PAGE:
BORIS Johnson has been urged to call out Donald Trump's claims of "major fraud".

Both Labour leader Keir Starmer and SNP Westminster chief Ian Blackford urged the Prime Minister to condemn the President’s incendiary decision to prematurely and falsely claim victory in the US election. 

In an extraordinary early morning statement from Trump, the tycoon claimed there had been a "fraud on the American public”.

He said: “This is an embarrassment to our country,” adding: “We were getting ready to win this election. Frankly, we did win this election.”

READ MORE: US election: Donald Trump falsely claims victory and alleges 'massive fraud'

Trump pledged to fight the results of the election at the Supreme Court, saying he wanted all “voting to stop”.

During Wednesday’s Prime Minister’s Question, Starmer asked Johnson to join him in saying “that it's not for a candidate to decide which votes do and don't count, or when to stop counting”. 

“The next president must be the free and fair choice of the American people,” he added.

Johnson refused to take the question on. “Of course, we don't comment as a UK government on the democratic processes of our friends and allies and I don't think, in all seriousness, he would expect otherwise,” he said.

Blackford then raised the issue again. He told MPs: "I would like to take the opportunity to send my best wishes to our friends in the US during this anxious time. Donald Trump claimed an unsupported victory and ‘major fraud’ with millions of legitimate ballots left to count – I hope the Prime Minister will join me in condemning his actions this morning."

The Prime Minister didn’t respond. 

Earlier in the day, Foreign Secretary Dominic Raab refused to criticise the remarks. 

In an painful interview with the BBC, the Tory Foreign Secretary tried to say the President’s subversion of democracy was “commentary”.

Raab was asked if it was time for the Tory Government to “be distancing yourself right now from Donald Trump and what he said”.

“Look, it's a very close election,” Raab said. “We’re watching with great interest. It’s for the American people to decide and ultimately whatever the election night comments from either side of the campaign I'm confident and have full faith in the US institutions and the checks and balances in the US system that will produce a definitive result. So we’ll watch with interest but forgive me if I don't comment on the commentary.”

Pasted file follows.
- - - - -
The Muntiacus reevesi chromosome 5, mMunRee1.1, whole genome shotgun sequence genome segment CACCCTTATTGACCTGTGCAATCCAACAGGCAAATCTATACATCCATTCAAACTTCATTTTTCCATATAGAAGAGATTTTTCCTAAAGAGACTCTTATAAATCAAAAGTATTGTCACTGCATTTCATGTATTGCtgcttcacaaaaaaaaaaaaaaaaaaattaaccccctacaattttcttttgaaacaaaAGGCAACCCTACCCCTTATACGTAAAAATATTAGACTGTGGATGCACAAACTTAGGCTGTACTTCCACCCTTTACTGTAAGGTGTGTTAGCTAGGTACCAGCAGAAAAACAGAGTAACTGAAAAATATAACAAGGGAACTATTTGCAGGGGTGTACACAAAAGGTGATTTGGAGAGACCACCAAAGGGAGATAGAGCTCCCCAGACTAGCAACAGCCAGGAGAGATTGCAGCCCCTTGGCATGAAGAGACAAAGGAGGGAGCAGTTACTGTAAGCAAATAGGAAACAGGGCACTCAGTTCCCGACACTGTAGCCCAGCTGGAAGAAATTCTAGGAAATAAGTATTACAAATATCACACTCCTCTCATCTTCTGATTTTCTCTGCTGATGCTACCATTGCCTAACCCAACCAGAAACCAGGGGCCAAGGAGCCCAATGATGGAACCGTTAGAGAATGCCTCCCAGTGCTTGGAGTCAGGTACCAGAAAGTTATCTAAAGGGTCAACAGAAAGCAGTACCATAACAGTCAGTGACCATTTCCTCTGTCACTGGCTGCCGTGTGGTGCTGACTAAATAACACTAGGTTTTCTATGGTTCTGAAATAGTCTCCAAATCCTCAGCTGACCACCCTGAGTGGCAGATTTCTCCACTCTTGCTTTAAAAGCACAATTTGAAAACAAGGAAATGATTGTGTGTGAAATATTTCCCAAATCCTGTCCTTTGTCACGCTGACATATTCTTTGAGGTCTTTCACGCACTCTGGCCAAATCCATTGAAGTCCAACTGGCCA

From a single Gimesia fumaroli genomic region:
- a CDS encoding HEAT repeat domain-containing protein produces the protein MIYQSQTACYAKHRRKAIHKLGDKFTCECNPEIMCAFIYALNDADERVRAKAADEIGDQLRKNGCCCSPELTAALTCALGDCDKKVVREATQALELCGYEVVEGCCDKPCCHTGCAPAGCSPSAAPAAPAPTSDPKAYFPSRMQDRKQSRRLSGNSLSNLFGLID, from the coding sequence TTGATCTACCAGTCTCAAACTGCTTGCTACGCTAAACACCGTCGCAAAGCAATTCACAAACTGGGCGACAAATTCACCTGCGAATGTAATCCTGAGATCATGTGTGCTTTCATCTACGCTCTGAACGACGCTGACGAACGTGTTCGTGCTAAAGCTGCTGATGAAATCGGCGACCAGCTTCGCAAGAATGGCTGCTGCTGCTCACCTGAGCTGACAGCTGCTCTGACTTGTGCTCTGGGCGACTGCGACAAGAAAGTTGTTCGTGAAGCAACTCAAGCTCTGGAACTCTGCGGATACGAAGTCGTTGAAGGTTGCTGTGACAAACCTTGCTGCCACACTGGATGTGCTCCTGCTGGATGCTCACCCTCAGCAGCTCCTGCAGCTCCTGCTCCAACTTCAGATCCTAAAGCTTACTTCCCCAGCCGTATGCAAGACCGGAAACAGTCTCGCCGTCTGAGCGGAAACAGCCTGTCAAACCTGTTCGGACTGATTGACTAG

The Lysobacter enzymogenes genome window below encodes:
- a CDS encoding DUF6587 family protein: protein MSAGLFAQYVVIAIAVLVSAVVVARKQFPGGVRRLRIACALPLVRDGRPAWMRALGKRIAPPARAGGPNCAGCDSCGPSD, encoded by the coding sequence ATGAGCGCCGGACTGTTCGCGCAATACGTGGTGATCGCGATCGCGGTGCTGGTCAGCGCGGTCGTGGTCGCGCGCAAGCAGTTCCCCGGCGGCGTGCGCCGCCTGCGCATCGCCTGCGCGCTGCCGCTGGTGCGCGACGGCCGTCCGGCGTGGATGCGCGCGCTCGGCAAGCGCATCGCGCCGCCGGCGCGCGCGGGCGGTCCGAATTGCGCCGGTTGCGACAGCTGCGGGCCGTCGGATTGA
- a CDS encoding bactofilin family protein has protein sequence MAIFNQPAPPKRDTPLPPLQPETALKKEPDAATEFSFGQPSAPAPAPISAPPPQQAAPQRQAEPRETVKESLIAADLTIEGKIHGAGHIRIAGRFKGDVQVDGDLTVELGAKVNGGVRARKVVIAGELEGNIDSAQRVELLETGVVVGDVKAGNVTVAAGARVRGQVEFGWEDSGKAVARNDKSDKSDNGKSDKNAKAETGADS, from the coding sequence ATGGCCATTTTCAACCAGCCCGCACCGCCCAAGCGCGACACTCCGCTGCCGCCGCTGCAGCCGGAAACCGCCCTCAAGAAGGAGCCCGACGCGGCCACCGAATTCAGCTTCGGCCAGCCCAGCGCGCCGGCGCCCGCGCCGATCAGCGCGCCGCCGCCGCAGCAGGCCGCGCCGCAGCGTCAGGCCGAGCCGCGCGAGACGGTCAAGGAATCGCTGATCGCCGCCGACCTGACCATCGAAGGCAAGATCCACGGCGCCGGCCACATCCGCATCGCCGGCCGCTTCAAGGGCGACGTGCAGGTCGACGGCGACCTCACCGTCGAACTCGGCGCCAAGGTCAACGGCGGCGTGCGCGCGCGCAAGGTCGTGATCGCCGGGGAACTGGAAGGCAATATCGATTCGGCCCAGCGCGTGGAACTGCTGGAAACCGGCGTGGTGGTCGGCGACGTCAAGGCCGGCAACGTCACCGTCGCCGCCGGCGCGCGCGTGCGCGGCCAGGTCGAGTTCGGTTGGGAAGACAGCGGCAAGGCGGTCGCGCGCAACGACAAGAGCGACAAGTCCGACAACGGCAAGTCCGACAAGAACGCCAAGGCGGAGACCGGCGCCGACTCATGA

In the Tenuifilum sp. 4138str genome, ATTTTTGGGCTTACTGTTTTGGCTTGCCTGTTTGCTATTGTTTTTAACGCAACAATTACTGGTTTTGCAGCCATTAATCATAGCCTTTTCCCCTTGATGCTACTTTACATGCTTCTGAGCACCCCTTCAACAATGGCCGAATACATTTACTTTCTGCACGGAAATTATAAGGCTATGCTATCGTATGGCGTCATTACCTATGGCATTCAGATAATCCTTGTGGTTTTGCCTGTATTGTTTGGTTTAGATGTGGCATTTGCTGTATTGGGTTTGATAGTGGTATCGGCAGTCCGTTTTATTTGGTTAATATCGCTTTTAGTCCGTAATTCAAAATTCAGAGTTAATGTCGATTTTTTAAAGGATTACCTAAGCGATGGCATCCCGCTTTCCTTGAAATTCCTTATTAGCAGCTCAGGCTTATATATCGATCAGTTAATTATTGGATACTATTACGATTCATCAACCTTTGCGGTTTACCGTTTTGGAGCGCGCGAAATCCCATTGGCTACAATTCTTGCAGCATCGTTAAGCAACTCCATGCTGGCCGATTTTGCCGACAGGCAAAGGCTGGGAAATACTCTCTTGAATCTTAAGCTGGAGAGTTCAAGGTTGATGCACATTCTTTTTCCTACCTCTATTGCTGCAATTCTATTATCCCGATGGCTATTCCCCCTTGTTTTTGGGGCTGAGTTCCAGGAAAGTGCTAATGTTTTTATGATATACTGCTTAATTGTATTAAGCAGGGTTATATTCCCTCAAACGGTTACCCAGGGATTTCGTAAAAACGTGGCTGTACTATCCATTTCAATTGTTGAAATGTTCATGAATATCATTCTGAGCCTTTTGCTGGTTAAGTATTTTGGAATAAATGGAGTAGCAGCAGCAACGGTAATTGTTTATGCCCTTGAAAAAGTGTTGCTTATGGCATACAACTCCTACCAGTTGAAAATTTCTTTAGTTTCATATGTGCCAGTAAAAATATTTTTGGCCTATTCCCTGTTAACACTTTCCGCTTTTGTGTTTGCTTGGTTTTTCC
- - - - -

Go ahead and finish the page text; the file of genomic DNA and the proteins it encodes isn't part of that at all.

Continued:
READ MORE: US election: Dominic Raab refuses to call out Donald Trump fraud claim

When it was pointed out that this wasn’t commentary but rather “something that the President of the United States has said,” Raab doubled down.  

“You are asking me to comment on the campaign commentary from both sides and indeed the pundits which, forgive me, I'll refrain from doing so.

“It’s a very close election. It's uncertain. We may not know the definitive result for hours if not days. But as I said I'm fully confident that the US system, with all its checks and balances in it, will produce a definitive result and we'll as a close friend of America watch and see how it turns out.”

He said the Government would “wait for the definitive result, we have full faith in the American system to produce one".

“It may take days rather than hours so we'll just have to be a bit more patient but we'll be there willing to and able and enthusiastic to work with our American friends and partners, irrespective of the outcome of the race”.

Blackford said the outcome of the US election mattered “to the whole world, as does the importance of upholding the integrity of democracy.”

He added: "The Prime Minister has a responsibility to promote these values and challenge attempts to erode the democratic process around the world. With his reputation as 'Britain Trump', Boris Johnson has a particular duty to speak out and distance himself from his friend's false claims of major fraud and unsupported declarations of victory before the votes have been counted. 

The National:

“The fact that he won't speaks volumes.

"Scotland has a long and enduring friendship with the American people - and I want to send my best wishes to our friends in the US during this anxious time. I hope we can soon see an outcome that enables the United States to move forward."

The election still remains too close to call. While Trump has won some of the key battlegrounds, including Florida, Ohio and Iowa, there are still substantial numbers of votes to be counted in other states. 

In a short speech to supporters this morning, Joe Biden said he was confident.

“We believe we are on track to win this election,” he said.